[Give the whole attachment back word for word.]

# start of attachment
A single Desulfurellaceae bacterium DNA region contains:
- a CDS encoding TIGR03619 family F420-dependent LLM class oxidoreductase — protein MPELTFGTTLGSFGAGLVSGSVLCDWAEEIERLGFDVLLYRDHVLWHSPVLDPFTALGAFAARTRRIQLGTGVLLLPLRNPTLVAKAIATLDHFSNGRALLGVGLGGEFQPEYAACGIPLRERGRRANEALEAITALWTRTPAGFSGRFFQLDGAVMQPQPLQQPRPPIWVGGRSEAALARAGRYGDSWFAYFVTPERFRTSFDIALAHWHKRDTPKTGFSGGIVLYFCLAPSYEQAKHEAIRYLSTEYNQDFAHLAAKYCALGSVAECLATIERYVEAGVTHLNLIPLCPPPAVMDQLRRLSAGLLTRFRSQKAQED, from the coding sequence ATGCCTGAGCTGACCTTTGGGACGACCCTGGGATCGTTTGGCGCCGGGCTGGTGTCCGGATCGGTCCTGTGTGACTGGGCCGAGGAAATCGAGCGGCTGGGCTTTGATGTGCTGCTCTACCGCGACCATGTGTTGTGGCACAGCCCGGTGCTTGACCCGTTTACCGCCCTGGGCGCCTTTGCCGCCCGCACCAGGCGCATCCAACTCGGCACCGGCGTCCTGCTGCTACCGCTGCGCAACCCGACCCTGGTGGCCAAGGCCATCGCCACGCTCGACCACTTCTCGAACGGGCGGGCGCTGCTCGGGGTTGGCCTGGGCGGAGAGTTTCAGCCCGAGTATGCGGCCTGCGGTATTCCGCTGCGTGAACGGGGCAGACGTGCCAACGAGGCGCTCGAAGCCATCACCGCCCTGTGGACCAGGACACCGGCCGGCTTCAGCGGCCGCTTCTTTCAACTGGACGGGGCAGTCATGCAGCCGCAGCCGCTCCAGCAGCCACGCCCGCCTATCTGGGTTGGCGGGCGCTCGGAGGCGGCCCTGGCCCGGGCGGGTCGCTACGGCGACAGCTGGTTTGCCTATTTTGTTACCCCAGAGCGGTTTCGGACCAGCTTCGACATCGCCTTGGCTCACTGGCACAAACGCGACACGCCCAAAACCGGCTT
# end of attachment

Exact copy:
A single Desulfurellaceae bacterium DNA region contains:
- a CDS encoding TIGR03619 family F420-dependent LLM class oxidoreductase — protein MPELTFGTTLGSFGAGLVSGSVLCDWAEEIERLGFDVLLYRDHVLWHSPVLDPFTALGAFAARTRRIQLGTGVLLLPLRNPTLVAKAIATLDHFSNGRALLGVGLGGEFQPEYAACGIPLRERGRRANEALEAITALWTRTPAGFSGRFFQLDGAVMQPQPLQQPRPPIWVGGRSEAALARAGRYGDSWFAYFVTPERFRTSFDIALAHWHKRDTPKTGFSGGIVLYFCLAPSYEQAKHEAIRYLSTEYNQDFAHLAAKYCALGSVAECLATIERYVEAGVTHLNLIPLCPPPAVMDQLRRLSAGLLTRFRSQKAQED, from the coding sequence ATGCCTGAGCTGACCTTTGGGACGACCCTGGGATCGTTTGGCGCCGGGCTGGTGTCCGGATCGGTCCTGTGTGACTGGGCCGAGGAAATCGAGCGGCTGGGCTTTGATGTGCTGCTCTACCGCGACCATGTGTTGTGGCACAGCCCGGTGCTTGACCCGTTTACCGCCCTGGGCGCCTTTGCCGCCCGCACCAGGCGCATCCAACTCGGCACCGGCGTCCTGCTGCTACCGCTGCGCAACCCGACCCTGGTGGCCAAGGCCATCGCCACGCTCGACCACTTCTCGAACGGGCGGGCGCTGCTCGGGGTTGGCCTGGGCGGAGAGTTTCAGCCCGAGTATGCGGCCTGCGGTATTCCGCTGCGTGAACGGGGCAGACGTGCCAACGAGGCGCTCGAAGCCATCACCGCCCTGTGGACCAGGACACCGGCCGGCTTCAGCGGCCGCTTCTTTCAACTGGACGGGGCAGTCATGCAGCCGCAGCCGCTCCAGCAGCCACGCCCGCCTATCTGGGTTGGCGGGCGCTCGGAGGCGGCCCTGGCCCGGGCGGGTCGCTACGGCGACAGCTGGTTTGCCTATTTTGTTACCCCAGAGCGGTTTCGGACCAGCTTCGACATCGCCTTGGCTCACTGGCACAAACGCGACACGCCCAAAACCGGCTT